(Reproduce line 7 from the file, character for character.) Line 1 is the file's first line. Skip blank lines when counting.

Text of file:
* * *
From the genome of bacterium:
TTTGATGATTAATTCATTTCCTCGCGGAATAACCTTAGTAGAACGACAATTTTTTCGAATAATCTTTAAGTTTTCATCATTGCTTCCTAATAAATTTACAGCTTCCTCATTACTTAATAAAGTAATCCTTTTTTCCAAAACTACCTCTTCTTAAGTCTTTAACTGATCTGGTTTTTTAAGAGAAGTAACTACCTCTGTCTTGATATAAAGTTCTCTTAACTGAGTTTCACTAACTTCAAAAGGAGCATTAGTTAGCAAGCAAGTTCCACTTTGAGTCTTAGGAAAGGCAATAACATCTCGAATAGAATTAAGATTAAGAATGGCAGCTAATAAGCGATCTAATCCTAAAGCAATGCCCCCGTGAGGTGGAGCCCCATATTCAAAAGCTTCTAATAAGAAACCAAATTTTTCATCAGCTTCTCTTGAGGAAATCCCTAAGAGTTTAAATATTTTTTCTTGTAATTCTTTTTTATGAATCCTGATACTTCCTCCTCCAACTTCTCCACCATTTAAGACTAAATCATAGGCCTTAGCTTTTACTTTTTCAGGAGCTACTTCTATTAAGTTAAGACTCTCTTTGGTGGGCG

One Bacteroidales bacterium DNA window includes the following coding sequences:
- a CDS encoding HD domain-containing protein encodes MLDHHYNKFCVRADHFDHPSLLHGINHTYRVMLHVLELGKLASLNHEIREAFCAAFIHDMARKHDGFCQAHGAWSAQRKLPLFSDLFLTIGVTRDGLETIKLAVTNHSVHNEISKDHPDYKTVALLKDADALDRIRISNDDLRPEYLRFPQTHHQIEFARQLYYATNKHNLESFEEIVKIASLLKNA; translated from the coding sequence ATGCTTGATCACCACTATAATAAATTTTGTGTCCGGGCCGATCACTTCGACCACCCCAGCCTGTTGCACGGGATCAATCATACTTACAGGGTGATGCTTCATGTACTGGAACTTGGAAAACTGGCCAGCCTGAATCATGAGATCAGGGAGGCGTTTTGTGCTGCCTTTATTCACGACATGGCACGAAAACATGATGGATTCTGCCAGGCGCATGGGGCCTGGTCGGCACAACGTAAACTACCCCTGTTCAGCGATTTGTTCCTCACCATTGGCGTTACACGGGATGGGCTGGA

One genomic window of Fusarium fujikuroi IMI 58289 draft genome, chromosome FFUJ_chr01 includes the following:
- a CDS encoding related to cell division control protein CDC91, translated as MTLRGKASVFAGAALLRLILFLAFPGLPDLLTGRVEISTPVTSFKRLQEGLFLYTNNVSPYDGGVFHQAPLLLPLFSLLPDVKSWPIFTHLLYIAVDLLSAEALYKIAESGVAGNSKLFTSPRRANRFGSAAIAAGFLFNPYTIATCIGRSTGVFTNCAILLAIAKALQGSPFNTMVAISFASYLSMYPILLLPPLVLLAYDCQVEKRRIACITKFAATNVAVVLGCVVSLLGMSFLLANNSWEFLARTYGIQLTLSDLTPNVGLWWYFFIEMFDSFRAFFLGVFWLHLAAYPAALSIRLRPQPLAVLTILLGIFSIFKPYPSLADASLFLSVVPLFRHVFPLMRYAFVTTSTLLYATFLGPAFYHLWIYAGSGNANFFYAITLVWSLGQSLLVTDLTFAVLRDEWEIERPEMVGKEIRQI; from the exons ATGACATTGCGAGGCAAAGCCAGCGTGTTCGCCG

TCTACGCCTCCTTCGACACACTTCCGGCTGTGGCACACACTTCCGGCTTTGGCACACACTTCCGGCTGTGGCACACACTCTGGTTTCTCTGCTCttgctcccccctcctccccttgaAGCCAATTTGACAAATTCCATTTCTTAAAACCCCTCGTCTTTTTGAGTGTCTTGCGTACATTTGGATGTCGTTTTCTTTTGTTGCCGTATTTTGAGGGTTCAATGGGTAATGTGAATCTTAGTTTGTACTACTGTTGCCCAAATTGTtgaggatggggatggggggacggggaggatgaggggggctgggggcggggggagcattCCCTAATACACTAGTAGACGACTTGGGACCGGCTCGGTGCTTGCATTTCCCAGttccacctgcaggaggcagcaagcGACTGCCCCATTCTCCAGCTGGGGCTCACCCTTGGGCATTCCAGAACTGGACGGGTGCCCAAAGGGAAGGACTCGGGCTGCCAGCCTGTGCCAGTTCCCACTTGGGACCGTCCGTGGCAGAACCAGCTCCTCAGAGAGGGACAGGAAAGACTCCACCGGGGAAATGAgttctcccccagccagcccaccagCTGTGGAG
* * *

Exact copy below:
TCTACGCCTCCTTCGACACACTTCCGGCTGTGGCACACACTTCCGGCTTTGGCACACACTTCCGGCTGTGGCACACACTCTGGTTTCTCTGCTCttgctcccccctcctccccttgaAGCCAATTTGACAAATTCCATTTCTTAAAACCCCTCGTCTTTTTGAGTGTCTTGCGTACATTTGGATGTCGTTTTCTTTTGTTGCCGTATTTTGAGGGTTCAATGGGTAATGTGAATCTTAGTTTGTACTACTGTTGCCCAAATTGTtgaggatggggatggggggacggggaggatgaggggggctgggggcggggggagcattCCCTAATACACTAGTAGACGACTTGGGACCGGCTCGGTGCTTGCATTTCCCAGttccacctgcaggaggcagcaagcGACTGCCCCATTCTCCAGCTGGGGCTCACCCTTGGGCATTCCAGAACTGGACGGGTGCCCAAAGGGAAGGACTCGGGCTGCCAGCCTGTGCCAGTTCCCACTTGGGACCGTCCGTGGCAGAACCAGCTCCTCAGAGAGGGACAGGAAAGACTCCACCGGGGAAATGAgttctcccccagccagcccaccagCTGTGGAG